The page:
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12. Re: Morning Consolidation Jul 5, 2012, 15:04 eunichron
 
Agent.X7 wrote on Jul 5, 2012, 13:47:
Gruntstein wrote on Jul 5, 2012, 13:41:
eunichron wrote on Jul 5, 2012, 13:22:
That's a joke right? The comparison between a $60 console/PC game and a $2 iOS game is... well, there is no way to compare them, they're not even the same target market or audience. That might be the dumbest statement anyone has ever made, even rivaling Pachter.

You took that statement too literally. He's not saying that every game needs to be dirt cheap. He's saying that there meeds to be more flexibility in pricing on the mext gen consoles if they're to compete with Apple at the low end of the market. He also said that the current pricing model ($60 games) isn't sustainable. His assumption that digital distribution will bring prices down is naive, but his observations are fairly sane.

Except that a $2 iPhone game is no issue for almost anyone to download over the airwaves. A $60 PS3 game weighing in at 14GB? It takes forever, and not everyone has the net connection to get it. In the area aroud my store, only the actual town gets high speed internet. All of the surrounding areas get dial-up. It's about half the population of this area. I;m guessing we are not an isolated case, so making games download only seriously undermines your player base.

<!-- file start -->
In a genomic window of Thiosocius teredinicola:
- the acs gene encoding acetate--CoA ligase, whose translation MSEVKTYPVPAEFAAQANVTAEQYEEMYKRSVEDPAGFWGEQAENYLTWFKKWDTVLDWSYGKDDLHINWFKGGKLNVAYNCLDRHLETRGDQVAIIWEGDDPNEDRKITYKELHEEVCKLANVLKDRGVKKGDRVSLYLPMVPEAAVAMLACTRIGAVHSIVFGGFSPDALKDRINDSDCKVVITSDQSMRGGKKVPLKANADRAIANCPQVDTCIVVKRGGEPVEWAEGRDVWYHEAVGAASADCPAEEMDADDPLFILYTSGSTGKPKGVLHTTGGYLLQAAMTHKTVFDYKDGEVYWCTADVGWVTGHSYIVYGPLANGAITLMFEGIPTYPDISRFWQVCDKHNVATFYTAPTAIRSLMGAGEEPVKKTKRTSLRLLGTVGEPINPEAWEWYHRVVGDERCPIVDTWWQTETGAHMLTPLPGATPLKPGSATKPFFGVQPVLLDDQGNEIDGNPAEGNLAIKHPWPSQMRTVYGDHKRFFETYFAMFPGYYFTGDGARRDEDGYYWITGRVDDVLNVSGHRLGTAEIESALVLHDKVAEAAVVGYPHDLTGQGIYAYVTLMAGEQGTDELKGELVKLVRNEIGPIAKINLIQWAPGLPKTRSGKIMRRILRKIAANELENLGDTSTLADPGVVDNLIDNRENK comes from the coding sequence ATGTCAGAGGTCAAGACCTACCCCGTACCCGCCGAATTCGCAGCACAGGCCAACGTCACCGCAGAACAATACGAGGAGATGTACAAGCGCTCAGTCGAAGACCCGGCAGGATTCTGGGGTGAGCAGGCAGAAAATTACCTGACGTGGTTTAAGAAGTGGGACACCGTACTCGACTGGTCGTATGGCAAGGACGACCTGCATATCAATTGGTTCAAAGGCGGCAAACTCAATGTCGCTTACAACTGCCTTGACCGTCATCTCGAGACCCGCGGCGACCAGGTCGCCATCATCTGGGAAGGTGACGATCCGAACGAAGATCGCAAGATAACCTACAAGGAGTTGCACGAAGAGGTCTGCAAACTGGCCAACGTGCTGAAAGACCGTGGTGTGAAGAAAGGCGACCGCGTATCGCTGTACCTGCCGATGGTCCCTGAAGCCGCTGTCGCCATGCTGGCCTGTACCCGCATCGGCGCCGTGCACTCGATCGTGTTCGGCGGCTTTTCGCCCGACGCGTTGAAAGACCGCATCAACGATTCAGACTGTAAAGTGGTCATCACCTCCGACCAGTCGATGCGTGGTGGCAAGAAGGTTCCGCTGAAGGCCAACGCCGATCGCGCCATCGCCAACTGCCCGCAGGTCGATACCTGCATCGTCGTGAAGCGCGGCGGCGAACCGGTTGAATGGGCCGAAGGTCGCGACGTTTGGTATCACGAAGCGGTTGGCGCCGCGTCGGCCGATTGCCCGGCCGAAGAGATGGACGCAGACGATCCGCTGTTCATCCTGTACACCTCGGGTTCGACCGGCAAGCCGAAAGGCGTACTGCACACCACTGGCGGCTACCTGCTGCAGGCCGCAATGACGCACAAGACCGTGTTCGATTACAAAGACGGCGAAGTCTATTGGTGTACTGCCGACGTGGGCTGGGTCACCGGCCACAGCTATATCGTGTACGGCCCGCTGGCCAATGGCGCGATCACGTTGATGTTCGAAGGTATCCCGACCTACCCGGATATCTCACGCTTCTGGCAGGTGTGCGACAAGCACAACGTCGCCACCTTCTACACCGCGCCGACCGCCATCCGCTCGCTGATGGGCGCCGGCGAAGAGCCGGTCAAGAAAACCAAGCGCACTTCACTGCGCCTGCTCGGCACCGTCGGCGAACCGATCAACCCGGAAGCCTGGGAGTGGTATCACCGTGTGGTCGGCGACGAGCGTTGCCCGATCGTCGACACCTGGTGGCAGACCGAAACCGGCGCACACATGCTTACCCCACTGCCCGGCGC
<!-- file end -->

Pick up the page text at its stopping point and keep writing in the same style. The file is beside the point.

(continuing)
Not to mention the increased development costs of a multi-platform AAA title. Take for example MW3 (we can argue about the justification for its $60 price tag based on content, but that's not the point), there's a development team nearly 100 people whose salaries you have to pay, QA teams salaries, development for three separate platforms (Xbox, PS3, PC), ongoing support via patches, DLC, official servers to run, and of course marketing costs. With digital distribution the saved costs in physical media are overtaken by server and bandwidth costs and administration (remember back in 2003 we all thought that Steam would mean lower game prices, but it became pretty apparent that maintaining the systems was just as expensive as preparing game boxes and media for retail sales).

An iOS game might have a development team of a handful of people, usually indie. QA is easier because you're dealing with a single, uniform, system. Marketing is usually by word of mouth, or just on the AppStore itself.

That entire quotation on the relationship between mobile and console games is just completely ridiculous, and makes absolutely no sense.
 
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